3.1.9Deputy K.F. Morel of St. Lawrence:

I have struggled with this proposition since it was first mooted a number of months ago and I do thank the Minister for what she said in her opening speech for addressing one of my key issues, which was the problem under the original guidance, which is going to be a 10-year payback period, how that would affect families who are sending their kids to university and trying to pay off mortgagesToo often, this has been portrayed as something which is affecting pensioners and it is just not the caseThis is affecting people from the age of 35 upwards and so there are a lot of people in that bracket who are at their highest element of expenditure and the Government, through this proposition, will be forcing them to pay back more taxEssentially, let us say, 105 per cent tax over a 20-year periodI am pleased the Minister went off and has come back with proposals we should spread that out over a 20-year periodThat is an improvement on the original suggestions but I still have one real problem with this and that was mentioned by Senator MooreSenator Moore referred to it in terms of the legalityUnfortunately, I do not know enough about the law to know whether there is an issue of legality or illegality but there is certainly an issue of fairness and it comes down to thisEvery prior year basis taxpayer has spent this year paying their tax on the understanding that they were paying off last years tax billPart of the way through the year the Minister for Treasury and Resources, through these proposals, is trying to change thatI cannot support something which makes that change without advance reference to it so the Minister should be making these proposals for next year and the year after and not for this year and next year is what I am trying to say in a very bad wayIt is that lack of fairness and that failure to give any advance notice that I think is the real problem here and there is a failureThe Minister is shaking her head but it is a failure to give advance notice because we are talking about freezing this years tax bill and freezing those payments, which will be put forward to next years tax bill meaning that this year is frozenThat is really, in my view, unfairYou have to give at least 12 months notice of such a changeNot to do so is failing to give people appropriate notice of changes to their circumstances that are being forced on them by the GovernmentWhile I understand the Government wants the current year basis, I understand the advantages and I understand the disadvantages but you have to do it with proper noticeTo suddenly change half the way through the year like this I believe is just wrongAlso, there is another point which is not so much about fairness but it is about last years Government PlanLast years Government Plan stated that the Minister for Treasury and Resources would be bringing forward options, pluralised, for moving everyone on to a current year basisWe have not been presented with optionsWe have been presented with one thingIt is a yes or a noThere is no other optionThere is no discussion about: Is this the better way to do itIs that the better way to do itHow do we do it?  Not at allI do not see it as one optionIt is a yes or noGiven that last years Government Plan, which was voted on by this Assembly and agreed by this Assembly, clearly stated that there would be more than one option given and due to the lack of fairness in making this change part of the way through this year, I feel it is not possible for me to support this proposition.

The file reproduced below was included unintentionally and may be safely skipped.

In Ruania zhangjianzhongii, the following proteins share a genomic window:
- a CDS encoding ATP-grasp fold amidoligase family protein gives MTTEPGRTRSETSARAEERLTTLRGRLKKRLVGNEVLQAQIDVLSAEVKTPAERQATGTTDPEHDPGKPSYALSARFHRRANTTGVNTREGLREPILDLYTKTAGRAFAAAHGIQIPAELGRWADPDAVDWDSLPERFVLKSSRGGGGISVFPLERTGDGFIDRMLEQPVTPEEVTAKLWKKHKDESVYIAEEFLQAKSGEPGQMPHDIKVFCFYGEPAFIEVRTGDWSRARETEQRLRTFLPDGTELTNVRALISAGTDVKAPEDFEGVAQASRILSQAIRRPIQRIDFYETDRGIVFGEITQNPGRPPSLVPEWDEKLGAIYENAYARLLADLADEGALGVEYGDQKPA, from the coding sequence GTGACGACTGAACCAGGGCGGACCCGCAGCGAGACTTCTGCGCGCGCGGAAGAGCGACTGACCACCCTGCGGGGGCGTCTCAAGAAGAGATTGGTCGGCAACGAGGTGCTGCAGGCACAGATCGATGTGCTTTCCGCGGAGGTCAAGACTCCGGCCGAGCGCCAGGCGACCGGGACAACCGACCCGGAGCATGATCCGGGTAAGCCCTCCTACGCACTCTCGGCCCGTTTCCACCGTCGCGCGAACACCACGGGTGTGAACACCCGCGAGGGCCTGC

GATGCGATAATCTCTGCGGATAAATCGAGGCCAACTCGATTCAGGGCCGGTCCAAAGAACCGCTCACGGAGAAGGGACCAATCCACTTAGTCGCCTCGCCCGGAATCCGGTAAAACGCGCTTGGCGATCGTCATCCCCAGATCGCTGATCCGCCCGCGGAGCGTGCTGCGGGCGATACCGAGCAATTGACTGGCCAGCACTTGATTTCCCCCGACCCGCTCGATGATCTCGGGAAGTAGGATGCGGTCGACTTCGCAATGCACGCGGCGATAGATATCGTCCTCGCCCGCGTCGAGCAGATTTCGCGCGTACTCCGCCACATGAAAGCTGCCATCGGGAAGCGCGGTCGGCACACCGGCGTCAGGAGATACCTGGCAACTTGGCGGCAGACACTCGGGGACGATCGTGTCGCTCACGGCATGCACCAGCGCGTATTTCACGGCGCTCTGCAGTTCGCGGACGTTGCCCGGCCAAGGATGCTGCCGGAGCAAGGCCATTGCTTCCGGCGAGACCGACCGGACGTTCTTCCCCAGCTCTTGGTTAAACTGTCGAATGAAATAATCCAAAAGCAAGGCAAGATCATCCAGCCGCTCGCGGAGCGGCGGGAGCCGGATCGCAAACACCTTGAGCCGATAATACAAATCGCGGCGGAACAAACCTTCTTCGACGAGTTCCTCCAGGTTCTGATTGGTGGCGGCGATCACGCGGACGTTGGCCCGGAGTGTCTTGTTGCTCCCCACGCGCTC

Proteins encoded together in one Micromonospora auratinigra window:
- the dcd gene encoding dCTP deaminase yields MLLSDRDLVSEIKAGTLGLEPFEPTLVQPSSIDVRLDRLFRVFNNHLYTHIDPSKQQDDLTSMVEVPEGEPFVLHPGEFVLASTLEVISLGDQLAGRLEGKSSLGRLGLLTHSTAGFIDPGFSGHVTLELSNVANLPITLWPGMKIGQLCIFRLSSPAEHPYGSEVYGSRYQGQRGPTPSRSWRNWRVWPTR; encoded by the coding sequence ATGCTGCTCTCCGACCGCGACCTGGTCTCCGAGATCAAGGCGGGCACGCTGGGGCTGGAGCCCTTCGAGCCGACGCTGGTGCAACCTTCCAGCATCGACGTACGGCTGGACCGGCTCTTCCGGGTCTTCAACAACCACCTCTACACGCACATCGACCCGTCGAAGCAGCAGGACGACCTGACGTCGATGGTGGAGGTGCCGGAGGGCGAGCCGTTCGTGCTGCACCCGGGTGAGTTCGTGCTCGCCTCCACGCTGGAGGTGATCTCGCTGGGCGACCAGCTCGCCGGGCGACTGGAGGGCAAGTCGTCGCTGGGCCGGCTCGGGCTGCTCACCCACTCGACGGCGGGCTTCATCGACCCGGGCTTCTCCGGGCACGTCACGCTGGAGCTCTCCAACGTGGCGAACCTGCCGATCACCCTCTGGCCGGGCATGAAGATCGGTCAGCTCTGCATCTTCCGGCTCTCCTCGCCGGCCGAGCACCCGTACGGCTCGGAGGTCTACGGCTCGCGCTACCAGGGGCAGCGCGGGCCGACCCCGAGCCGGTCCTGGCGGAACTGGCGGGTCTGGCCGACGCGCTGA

3.1.10Deputy J.A. Martin of St. Helier: